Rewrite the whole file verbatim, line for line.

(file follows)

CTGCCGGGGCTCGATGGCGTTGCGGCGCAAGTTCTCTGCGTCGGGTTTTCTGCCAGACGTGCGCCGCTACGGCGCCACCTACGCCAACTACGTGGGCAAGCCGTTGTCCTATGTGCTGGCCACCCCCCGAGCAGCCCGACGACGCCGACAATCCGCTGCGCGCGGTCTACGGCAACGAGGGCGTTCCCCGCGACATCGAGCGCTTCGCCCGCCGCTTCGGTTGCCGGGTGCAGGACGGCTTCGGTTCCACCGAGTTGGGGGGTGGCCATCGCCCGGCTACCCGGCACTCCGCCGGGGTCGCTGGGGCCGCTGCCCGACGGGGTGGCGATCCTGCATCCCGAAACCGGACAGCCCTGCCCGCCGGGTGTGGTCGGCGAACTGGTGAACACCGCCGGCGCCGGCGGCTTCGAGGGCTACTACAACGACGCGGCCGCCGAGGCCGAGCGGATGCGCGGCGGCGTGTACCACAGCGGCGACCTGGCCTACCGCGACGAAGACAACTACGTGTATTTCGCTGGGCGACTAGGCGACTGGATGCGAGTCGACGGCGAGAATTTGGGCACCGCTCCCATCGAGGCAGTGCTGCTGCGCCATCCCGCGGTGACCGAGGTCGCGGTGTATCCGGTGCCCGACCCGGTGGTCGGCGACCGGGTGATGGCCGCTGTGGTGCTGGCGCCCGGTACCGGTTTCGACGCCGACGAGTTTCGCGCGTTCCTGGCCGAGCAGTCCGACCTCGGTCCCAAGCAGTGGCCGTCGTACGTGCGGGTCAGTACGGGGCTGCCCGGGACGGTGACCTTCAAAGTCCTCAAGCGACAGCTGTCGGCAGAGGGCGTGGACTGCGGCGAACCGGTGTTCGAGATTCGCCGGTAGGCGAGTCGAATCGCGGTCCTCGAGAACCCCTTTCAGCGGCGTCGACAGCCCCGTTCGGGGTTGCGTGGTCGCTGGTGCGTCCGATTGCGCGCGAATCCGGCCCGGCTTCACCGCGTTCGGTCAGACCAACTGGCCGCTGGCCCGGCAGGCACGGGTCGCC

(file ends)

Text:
CTGCCGGGGCTCGATGGCGTTGCGGCGCAAGTTCTCTGCGTCGGGTTTTCTGCCAGACGTGCGCCGCTACGGCGCCACCTACGCCAACTACGTGGGCAAGCCGTTGTCCTATGTGCTGGCCACCCCCCGAGCAGCCCGACGACGCCGACAATCCGCTGCGCGCGGTCTACGGCAACGAGGGCGTTCCCCGCGACATCGAGCGCTTCGCCCGCCGCTTCGGTTGCCGGGTGCAGGACGGCTTCGGTTCCACCGAGTTGGGGGGTGGCCATCGCCCGGCTACCCGGCACTCCGCCGGGGTCGCTGGGGCCGCTGCCCGACGGGGTGGCGATCCTGCATCCCGAAACCGGACAGCCCTGCCCGCCGGGTGTGGTCGGCGAACTGGTGAACACCGCCGGCGCCGGCGGCTTCGAGGGCTACTACAACGACGCGGCCGCCGAGGCCGAGCGGATGCGCGGCGGCGTGTACCACAGCGGCGACCTGGCCTACCGCGACGAAGACAACTACGTGTATTTCGCTGGGCGACTAGGCGACTGGATGCGAGTCGACGGCGAGAATTTGGGCACCGCTCCCATCGAGGCAGTGCTGCTGCGCCATCCCGCGGTGACCGAGGTCGCGGTGTATCCGGTGCCCGACCCGGTGGTCGGCGACCGGGTGATGGCCGCTGTGGTGCTGGCGCCCGGTACCGGTTTCGACGCCGACGAGTTTCGCGCGTTCCTGGCCGAGCAGTCCGACCTCGGTCCCAAGCAGTGGCCGTCGTACGTGCGGGTCAGTACGGGGCTGCCCGGGACGGTGACCTTCAAAGTCCTCAAGCGACAGCTGTCGGCAGAGGGCGTGGACTGCGGCGAACCGGTGTTCGAGATTCGCCGGTAGGCGAGTCGAATCGCGGTCCTCGAGAACCCCTTTCAGCGGCGTCGACAGCCCCGTTCGGGGTTGCGTGGTCGCTGGTGCGTCCGATTGCGCGCGAATCCGGCCCGGCTTCACCGCGTTCGGTCAGACCAACTGGCCGCTGGCCCGGCAGGCACGGGTCGCC